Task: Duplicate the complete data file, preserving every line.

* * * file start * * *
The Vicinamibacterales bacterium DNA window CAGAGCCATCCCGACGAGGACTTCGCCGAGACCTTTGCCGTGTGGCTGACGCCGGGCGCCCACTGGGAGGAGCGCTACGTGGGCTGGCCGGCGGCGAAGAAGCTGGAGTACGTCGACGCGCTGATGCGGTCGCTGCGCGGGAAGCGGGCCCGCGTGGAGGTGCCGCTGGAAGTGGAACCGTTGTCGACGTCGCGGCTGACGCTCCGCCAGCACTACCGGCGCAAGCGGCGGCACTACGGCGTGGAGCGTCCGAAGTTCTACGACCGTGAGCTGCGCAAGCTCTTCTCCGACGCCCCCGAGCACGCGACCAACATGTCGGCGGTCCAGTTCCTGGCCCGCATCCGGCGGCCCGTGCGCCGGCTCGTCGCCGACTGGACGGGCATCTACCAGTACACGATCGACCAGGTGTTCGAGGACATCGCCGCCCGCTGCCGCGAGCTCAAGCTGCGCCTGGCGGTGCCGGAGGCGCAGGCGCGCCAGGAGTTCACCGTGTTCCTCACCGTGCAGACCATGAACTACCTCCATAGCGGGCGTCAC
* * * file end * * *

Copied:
The Vicinamibacterales bacterium DNA window CAGAGCCATCCCGACGAGGACTTCGCCGAGACCTTTGCCGTGTGGCTGACGCCGGGCGCCCACTGGGAGGAGCGCTACGTGGGCTGGCCGGCGGCGAAGAAGCTGGAGTACGTCGACGCGCTGATGCGGTCGCTGCGCGGGAAGCGGGCCCGCGTGGAGGTGCCGCTGGAAGTGGAACCGTTGTCGACGTCGCGGCTGACGCTCCGCCAGCACTACCGGCGCAAGCGGCGGCACTACGGCGTGGAGCGTCCGAAGTTCTACGACCGTGAGCTGCGCAAGCTCTTCTCCGACGCCCCCGAGCACGCGACCAACATGTCGGCGGTCCAGTTCCTGGCCCGCATCCGGCGGCCCGTGCGCCGGCTCGTCGCCGACTGGACGGGCATCTACCAGTACACGATCGACCAGGTGTTCGAGGACATCGCCGCCCGCTGCCGCGAGCTCAAGCTGCGCCTGGCGGTGCCGGAGGCGCAGGCGCGCCAGGAGTTCACCGTGTTCCTCACCGTGCAGACCATGAACTACCTCCATAGCGGGCGTCAC